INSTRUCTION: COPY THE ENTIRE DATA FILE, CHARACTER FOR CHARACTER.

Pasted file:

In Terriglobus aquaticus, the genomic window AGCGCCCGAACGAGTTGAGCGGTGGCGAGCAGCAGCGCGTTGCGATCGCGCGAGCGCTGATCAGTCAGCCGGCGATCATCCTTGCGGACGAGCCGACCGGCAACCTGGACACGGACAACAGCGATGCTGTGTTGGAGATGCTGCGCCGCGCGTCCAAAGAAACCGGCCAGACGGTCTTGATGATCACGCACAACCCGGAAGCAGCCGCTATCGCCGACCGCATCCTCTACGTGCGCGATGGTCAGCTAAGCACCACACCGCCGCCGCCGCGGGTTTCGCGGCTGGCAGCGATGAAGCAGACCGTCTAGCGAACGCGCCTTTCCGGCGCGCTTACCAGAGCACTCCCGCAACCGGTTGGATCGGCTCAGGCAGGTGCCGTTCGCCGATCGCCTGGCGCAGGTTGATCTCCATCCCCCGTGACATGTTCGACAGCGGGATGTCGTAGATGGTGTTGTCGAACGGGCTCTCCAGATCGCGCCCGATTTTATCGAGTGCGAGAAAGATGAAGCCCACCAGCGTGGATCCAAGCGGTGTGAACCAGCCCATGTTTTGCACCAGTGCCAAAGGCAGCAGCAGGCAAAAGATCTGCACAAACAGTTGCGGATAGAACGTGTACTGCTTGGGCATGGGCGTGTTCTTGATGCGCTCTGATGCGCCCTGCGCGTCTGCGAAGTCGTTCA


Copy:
In Terriglobus aquaticus, the genomic window AGCGCCCGAACGAGTTGAGCGGTGGCGAGCAGCAGCGCGTTGCGATCGCGCGAGCGCTGATCAGTCAGCCGGCGATCATCCTTGCGGACGAGCCGACCGGCAACCTGGACACGGACAACAGCGATGCTGTGTTGGAGATGCTGCGCCGCGCGTCCAAAGAAACCGGCCAGACGGTCTTGATGATCACGCACAACCCGGAAGCAGCCGCTATCGCCGACCGCATCCTCTACGTGCGCGATGGTCAGCTAAGCACCACACCGCCGCCGCCGCGGGTTTCGCGGCTGGCAGCGATGAAGCAGACCGTCTAGCGAACGCGCCTTTCCGGCGCGCTTACCAGAGCACTCCCGCAACCGGTTGGATCGGCTCAGGCAGGTGCCGTTCGCCGATCGCCTGGCGCAGGTTGATCTCCATCCCCCGTGACATGTTCGACAGCGGGATGTCGTAGATGGTGTTGTCGAACGGGCTCTCCAGATCGCGCCCGATTTTATCGAGTGCGAGAAAGATGAAGCCCACCAGCGTGGATCCAAGCGGTGTGAACCAGCCCATGTTTTGCACCAGTGCCAAAGGCAGCAGCAGGCAAAAGATCTGCACAAACAGTTGCGGATAGAACGTGTACTGCTTGGGCATGGGCGTGTTCTTGATGCGCTCTGATGCGCCCTGCGCGTCTGCGAAGTCGTTCA